Pastoral Care

The efficient running of the school depends on the combined efforts of the children, the parents and the staff.

The school Policies are under review and that the school is operating under the new guidance and regulations published in the DfE Keeping Children Safe In Education September 2016 document and the Independent Schools Inspectorate Regulations handbook September 2017. All revised policies will be available on the website following the October half-term. If anyone has any questions regarding school policy please contact Paula Talman the school’s Compliance Officer. 


The School is run for the benefit of the children, and we encourage them to take an active part in ensuring that it functions smoothly and happily. Senior pupils have a taste of responsibility, not just in organising house teams or other house activities, but also, more importantly, in seeing that the other children are happy and that any anti-social behaviour is spotted so that it can be dealt with immediately. Once a term the senior pupils come to a staff meeting and are encouraged to air any subject that concerns them or members of their house. They go to bed later than the others, they may watch television on two evenings a week, and each Monday a group of them is invited to supper with the staff.

Other children also have responsibilities, whether as a captain of a school team, as a librarian, as a guide for visitors, or perhaps looking after a new boy or girl. A food committee gives the opportunity for children to pass on views to the chef and the Headmaster’s wife.


Parents are closely involved in the School, and we value parental concern and interest in their children’s education. There are various functions throughout the year to which parents are invited, such as Sports’ Day in June, the Play (in the final week of the summer term), Parents’ Days (when exhibitions of children’s work and hobbies are put on), the Fireworks Party, the Carol Service and parents’ cricket, rounders, netball and tennis matches against the children. Parents are invited to discuss their children’s progress with members of staff at regular parents’ evenings, after which parents and staff have supper together; they are also welcome to attend matches and the various events that we put on in the Barn.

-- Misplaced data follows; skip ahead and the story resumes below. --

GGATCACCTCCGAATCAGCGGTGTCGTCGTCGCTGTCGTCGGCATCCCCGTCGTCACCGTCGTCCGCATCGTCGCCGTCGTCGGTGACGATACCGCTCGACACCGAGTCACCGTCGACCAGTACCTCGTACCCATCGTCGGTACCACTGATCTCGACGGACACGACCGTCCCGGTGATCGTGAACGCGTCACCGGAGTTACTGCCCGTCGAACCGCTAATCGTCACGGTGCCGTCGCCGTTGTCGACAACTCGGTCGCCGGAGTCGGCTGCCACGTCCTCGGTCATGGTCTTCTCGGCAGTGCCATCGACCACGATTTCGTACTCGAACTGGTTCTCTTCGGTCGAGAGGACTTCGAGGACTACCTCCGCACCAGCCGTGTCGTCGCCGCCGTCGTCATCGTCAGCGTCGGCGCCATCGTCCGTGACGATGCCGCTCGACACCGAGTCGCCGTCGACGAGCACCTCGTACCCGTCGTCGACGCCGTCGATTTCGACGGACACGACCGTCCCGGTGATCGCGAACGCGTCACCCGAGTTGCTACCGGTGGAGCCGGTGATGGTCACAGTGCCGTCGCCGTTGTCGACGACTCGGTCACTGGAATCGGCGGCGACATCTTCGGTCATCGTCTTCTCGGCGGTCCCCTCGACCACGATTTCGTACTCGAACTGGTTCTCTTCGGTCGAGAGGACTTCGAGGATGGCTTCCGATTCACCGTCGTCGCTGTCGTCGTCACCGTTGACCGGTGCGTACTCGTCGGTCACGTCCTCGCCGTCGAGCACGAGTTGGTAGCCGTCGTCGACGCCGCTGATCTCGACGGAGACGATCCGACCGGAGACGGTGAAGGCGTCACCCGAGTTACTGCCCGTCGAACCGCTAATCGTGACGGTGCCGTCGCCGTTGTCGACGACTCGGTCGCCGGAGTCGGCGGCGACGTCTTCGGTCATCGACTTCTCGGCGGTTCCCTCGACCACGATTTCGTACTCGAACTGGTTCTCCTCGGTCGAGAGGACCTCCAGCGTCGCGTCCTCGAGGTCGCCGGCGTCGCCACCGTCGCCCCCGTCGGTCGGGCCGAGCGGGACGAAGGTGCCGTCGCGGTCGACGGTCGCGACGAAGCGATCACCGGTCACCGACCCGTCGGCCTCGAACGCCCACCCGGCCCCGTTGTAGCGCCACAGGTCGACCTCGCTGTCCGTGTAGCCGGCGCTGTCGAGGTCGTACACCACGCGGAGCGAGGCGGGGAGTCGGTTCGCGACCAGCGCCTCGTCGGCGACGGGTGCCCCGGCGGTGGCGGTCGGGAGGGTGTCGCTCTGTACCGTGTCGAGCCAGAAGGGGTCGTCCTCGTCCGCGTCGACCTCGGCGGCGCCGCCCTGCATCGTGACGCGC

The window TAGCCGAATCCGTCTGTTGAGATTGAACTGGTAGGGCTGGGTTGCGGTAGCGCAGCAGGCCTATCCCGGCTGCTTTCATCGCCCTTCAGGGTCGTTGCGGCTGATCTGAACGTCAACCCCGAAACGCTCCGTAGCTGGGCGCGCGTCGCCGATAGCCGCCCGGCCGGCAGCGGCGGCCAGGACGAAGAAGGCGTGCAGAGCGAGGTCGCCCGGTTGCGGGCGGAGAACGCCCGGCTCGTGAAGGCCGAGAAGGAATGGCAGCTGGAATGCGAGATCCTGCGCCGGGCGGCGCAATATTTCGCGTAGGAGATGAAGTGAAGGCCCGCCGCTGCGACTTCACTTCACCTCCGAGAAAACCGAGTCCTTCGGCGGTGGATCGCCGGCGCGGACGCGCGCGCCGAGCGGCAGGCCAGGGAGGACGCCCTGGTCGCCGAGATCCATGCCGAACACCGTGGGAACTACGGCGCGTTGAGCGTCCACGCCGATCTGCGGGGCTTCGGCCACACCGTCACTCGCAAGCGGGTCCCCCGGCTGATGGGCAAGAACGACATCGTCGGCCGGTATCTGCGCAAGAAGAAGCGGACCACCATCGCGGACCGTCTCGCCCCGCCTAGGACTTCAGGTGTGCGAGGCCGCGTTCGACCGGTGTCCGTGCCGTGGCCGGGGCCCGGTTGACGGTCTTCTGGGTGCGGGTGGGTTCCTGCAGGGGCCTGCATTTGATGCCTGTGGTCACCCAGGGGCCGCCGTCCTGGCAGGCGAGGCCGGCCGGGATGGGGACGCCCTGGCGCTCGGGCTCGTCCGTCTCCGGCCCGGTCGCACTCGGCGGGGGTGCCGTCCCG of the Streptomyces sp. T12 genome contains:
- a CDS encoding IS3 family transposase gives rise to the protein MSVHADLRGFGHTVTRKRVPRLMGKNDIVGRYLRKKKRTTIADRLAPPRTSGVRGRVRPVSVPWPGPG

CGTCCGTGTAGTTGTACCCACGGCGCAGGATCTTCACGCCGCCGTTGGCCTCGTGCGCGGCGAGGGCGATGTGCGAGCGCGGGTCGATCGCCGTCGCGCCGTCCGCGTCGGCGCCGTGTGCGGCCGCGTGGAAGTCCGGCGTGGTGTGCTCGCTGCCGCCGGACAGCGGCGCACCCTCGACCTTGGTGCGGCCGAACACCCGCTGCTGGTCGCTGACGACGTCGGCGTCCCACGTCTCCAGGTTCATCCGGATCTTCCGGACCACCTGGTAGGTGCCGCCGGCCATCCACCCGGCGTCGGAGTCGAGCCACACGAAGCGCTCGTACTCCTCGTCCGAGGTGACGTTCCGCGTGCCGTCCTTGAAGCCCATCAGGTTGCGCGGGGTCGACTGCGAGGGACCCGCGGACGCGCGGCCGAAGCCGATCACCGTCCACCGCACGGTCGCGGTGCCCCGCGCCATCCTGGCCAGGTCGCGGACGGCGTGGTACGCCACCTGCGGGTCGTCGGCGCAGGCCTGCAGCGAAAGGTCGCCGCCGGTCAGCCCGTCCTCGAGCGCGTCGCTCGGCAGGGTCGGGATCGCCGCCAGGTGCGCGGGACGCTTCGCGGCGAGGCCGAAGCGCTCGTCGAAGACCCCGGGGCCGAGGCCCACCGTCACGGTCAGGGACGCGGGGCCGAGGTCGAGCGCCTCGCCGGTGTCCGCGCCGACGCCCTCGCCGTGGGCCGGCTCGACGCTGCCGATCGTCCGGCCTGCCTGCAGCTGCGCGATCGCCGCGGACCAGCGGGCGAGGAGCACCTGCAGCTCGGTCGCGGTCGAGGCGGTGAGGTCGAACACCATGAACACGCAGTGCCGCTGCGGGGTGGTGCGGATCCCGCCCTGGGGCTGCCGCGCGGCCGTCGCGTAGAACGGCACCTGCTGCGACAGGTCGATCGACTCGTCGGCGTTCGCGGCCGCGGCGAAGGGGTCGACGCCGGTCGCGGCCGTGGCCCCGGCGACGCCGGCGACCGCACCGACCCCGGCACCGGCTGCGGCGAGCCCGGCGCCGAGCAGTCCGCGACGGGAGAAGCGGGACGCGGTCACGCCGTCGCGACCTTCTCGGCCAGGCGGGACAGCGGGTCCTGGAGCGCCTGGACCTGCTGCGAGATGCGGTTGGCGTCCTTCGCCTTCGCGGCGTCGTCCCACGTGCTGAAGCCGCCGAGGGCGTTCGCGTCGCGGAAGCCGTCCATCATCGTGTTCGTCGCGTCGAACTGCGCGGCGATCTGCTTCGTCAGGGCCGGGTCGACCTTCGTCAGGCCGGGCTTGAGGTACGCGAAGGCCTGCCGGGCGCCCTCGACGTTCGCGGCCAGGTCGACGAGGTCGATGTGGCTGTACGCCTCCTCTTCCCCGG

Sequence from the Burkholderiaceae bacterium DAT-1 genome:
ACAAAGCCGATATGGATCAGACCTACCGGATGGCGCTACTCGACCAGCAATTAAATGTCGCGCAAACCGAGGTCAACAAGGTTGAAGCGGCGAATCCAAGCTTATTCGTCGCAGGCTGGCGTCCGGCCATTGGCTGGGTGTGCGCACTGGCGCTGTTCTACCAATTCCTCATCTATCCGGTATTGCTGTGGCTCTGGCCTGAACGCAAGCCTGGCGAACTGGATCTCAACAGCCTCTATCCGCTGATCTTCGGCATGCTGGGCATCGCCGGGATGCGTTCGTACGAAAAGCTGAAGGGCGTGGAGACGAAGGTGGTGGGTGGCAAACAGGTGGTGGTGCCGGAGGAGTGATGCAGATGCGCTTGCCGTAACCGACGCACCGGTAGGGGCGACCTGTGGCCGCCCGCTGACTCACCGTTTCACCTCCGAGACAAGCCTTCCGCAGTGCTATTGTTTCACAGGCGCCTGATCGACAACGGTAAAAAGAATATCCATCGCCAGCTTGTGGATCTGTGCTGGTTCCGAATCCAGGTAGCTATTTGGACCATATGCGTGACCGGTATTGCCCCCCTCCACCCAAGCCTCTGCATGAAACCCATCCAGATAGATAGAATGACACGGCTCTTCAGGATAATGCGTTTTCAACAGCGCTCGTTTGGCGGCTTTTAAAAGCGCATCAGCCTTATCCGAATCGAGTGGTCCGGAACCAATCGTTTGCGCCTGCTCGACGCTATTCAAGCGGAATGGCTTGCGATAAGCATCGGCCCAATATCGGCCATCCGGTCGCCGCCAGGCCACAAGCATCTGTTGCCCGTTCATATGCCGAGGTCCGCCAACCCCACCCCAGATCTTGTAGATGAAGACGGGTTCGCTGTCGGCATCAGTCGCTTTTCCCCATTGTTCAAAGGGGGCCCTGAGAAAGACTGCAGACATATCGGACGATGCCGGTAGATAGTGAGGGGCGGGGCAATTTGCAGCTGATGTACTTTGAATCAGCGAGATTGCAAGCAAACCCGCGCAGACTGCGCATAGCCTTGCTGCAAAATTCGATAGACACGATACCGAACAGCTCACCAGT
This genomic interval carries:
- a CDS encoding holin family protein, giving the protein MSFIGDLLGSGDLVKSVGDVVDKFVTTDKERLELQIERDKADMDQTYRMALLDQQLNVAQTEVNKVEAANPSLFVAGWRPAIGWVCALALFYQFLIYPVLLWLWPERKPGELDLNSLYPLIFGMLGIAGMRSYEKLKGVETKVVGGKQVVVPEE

Our teachers aim to communicate their subject with enthusiasm, expertise and sympathy; when this happens, problems such as laziness and lack of concentration tend to recede. Much is expected of our staff: apart from their normal academic responsibilities, they offer evening occupations during the winter terms, many coach games and athletics, they look after the school in the evenings and at weekends, and they take an interest in the general welfare and progress of all the children.


In the junior part of the school, that is to say Years 3, 4 and 5, it is the responsibility of the form teacher to look after the welfare of the children in their form. Allied to this, obviously, the child or a child’s parents should go first to their form teacher if they feel something is not quite right. In most cases, the form teacher should be able to sort out the problem; if this is not the case, the Headmaster or deputy Headmaster will be informed.


In the senior part of the school, that is to say Years 6, 7 and 8, each child is assigned a tutor. The tutor backs up the role of form teacher, by having a five to ten minute meeting with their tutee every week, thereby getting to know their tutee very well. The tutor speaks up for his or her tutees in staff and pastoral meetings and liaises with parents on a regular basis as well as writing tutee reports at the end of each term.

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